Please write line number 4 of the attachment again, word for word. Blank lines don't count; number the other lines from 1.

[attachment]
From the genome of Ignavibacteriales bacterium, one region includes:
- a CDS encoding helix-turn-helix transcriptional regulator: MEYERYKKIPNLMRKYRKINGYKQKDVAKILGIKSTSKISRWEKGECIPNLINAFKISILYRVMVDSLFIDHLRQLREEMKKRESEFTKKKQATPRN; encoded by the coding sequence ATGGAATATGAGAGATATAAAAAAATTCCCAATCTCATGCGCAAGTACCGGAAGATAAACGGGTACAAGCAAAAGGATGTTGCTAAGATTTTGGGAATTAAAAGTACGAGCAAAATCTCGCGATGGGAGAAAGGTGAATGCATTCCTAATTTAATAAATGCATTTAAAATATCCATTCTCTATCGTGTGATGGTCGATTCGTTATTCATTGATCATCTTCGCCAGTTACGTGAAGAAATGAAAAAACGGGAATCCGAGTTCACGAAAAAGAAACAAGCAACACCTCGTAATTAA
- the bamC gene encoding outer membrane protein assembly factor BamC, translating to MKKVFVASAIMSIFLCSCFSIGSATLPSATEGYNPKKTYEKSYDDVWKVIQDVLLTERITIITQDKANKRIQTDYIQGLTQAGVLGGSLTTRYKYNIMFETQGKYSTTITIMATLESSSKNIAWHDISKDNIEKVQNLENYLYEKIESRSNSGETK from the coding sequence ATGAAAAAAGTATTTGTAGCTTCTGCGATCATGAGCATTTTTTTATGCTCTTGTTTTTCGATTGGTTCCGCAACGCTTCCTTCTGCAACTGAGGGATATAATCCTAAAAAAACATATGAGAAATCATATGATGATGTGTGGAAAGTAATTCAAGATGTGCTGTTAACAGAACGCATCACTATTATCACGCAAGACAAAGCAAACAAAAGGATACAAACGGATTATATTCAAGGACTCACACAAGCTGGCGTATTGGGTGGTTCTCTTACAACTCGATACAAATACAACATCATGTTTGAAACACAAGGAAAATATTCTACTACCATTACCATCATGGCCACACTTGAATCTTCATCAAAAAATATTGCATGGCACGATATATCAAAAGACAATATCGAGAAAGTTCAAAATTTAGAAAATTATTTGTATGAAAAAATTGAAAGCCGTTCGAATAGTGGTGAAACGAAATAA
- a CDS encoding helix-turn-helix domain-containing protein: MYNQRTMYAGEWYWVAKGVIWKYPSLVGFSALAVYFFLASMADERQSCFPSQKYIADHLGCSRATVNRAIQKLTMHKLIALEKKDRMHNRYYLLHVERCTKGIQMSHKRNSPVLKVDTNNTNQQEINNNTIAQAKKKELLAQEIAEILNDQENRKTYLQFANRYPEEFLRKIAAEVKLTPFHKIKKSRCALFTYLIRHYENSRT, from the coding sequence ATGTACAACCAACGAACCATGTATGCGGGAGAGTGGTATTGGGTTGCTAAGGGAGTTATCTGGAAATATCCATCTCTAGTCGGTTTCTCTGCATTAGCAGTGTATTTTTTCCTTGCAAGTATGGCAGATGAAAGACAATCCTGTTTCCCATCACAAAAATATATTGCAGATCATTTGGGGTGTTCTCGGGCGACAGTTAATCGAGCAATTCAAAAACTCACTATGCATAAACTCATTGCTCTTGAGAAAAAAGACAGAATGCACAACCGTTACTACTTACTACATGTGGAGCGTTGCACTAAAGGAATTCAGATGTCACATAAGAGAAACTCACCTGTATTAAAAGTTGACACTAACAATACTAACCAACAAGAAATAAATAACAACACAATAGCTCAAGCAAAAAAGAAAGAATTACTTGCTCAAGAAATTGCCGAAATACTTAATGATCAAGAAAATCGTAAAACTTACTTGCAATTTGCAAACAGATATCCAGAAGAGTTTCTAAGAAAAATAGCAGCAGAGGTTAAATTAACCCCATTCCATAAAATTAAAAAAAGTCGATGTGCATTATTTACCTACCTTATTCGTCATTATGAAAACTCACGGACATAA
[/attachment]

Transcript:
- a CDS encoding helix-turn-helix domain-containing protein: MYNQRTMYAGEWYWVAKGVIWKYPSLVGFSALAVYFFLASMADERQSCFPSQKYIADHLGCSRATVNRAIQKLTMHKLIALEKKDRMHNRYYLLHVERCTKGIQMSHKRNSPVLKVDTNNTNQQEINNNTIAQAKKKELLAQEIAEILNDQENRKTYLQFANRYPEEFLRKIAAEVKLTPFHKIKKSRCALFTYLIRHYENSRT, from the coding sequence ATGTACAACCAACGAACCATGTATGCGGGAGAGTGGTATTGGGTTGCTAAGGGAGTTATCTGGAAATATCCATCTCTAGTCGGTTTCTCTGCATTAGCAGTGTATTTTTTCCTTGCAAGTATGGCAGATGAAAGACAATCCTGTTTCCCATCACAAAAATATATTGCAGATCATTTGGGGTGTTCTCGGGCGACAGTTAATCGAGCAATTCAAAAACTCACTATGCATAAACTCATTGCTCTTGAGAAAAAAGACAGAATGCACAACCGTTACTACTTACTACATGTGGAGCGTTGCACTAAAGGAATTCAGATGTCACATAAGAGAAACTCACCTGTATTAAAAGTTGACACTAACAATACTAACCAACAAGAAATAAATAACAACACAATAGCTCAAGCAAAAAAGAAAGAATTACTTGCTCAAGAAATTGCCGAAATACTTAATGATCAAGAAAATCGTAAAACTTACTTGCAATTTGCAAACAGATATCCAGAAGAGTTTCTAAGAAAAATAGCAGCAGAGGTTAAATTAACCCCATTCCATAAAATTAAAAAAAGTCGATGTGCATTATTTACCTACCTTATTCGTCATTATGAAAACTCACGGACATAA